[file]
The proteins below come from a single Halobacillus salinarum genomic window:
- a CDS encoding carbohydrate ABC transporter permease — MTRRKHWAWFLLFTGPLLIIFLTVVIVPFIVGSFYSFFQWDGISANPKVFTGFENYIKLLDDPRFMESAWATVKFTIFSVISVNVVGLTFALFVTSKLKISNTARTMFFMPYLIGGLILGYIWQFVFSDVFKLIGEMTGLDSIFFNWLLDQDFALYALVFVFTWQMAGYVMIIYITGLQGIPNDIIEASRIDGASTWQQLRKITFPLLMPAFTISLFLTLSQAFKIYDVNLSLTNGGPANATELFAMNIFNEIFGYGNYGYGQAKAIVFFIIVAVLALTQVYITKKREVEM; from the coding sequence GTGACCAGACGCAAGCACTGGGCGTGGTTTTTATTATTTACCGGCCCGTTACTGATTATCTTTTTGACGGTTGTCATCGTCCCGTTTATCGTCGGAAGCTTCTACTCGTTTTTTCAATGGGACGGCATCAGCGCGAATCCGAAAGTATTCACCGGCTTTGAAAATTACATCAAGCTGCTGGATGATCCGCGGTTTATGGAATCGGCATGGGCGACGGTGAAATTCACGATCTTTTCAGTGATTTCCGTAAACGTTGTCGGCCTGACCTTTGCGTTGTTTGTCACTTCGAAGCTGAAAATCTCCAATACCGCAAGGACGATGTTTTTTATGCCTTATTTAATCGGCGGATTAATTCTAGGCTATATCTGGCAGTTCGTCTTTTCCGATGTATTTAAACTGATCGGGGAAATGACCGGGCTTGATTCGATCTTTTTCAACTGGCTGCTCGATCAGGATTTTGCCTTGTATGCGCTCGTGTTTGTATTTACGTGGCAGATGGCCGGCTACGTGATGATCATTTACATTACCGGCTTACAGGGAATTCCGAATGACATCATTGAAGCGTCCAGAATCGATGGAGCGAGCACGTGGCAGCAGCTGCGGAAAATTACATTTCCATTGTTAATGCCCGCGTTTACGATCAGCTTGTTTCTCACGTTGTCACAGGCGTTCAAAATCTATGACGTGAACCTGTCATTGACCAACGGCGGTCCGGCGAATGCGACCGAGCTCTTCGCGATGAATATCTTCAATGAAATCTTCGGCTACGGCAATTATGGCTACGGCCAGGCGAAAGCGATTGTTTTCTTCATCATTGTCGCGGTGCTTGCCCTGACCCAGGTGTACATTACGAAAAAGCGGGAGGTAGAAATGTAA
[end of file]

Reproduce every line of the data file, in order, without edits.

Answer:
The proteins below come from a single Halobacillus salinarum genomic window:
- a CDS encoding carbohydrate ABC transporter permease — MTRRKHWAWFLLFTGPLLIIFLTVVIVPFIVGSFYSFFQWDGISANPKVFTGFENYIKLLDDPRFMESAWATVKFTIFSVISVNVVGLTFALFVTSKLKISNTARTMFFMPYLIGGLILGYIWQFVFSDVFKLIGEMTGLDSIFFNWLLDQDFALYALVFVFTWQMAGYVMIIYITGLQGIPNDIIEASRIDGASTWQQLRKITFPLLMPAFTISLFLTLSQAFKIYDVNLSLTNGGPANATELFAMNIFNEIFGYGNYGYGQAKAIVFFIIVAVLALTQVYITKKREVEM; from the coding sequence GTGACCAGACGCAAGCACTGGGCGTGGTTTTTATTATTTACCGGCCCGTTACTGATTATCTTTTTGACGGTTGTCATCGTCCCGTTTATCGTCGGAAGCTTCTACTCGTTTTTTCAATGGGACGGCATCAGCGCGAATCCGAAAGTATTCACCGGCTTTGAAAATTACATCAAGCTGCTGGATGATCCGCGGTTTATGGAATCGGCATGGGCGACGGTGAAATTCACGATCTTTTCAGTGATTTCCGTAAACGTTGTCGGCCTGACCTTTGCGTTGTTTGTCACTTCGAAGCTGAAAATCTCCAATACCGCAAGGACGATGTTTTTTATGCCTTATTTAATCGGCGGATTAATTCTAGGCTATATCTGGCAGTTCGTCTTTTCCGATGTATTTAAACTGATCGGGGAAATGACCGGGCTTGATTCGATCTTTTTCAACTGGCTGCTCGATCAGGATTTTGCCTTGTATGCGCTCGTGTTTGTATTTACGTGGCAGATGGCCGGCTACGTGATGATCATTTACATTACCGGCTTACAGGGAATTCCGAATGACATCATTGAAGCGTCCAGAATCGATGGAGCGAGCACGTGGCAGCAGCTGCGGAAAATTACATTTCCATTGTTAATGCCCGCGTTTACGATCAGCTTGTTTCTCACGTTGTCACAGGCGTTCAAAATCTATGACGTGAACCTGTCATTGACCAACGGCGGTCCGGCGAATGCGACCGAGCTCTTCGCGATGAATATCTTCAATGAAATCTTCGGCTACGGCAATTATGGCTACGGCCAGGCGAAAGCGATTGTTTTCTTCATCATTGTCGCGGTGCTTGCCCTGACCCAGGTGTACATTACGAAAAAGCGGGAGGTAGAAATGTAA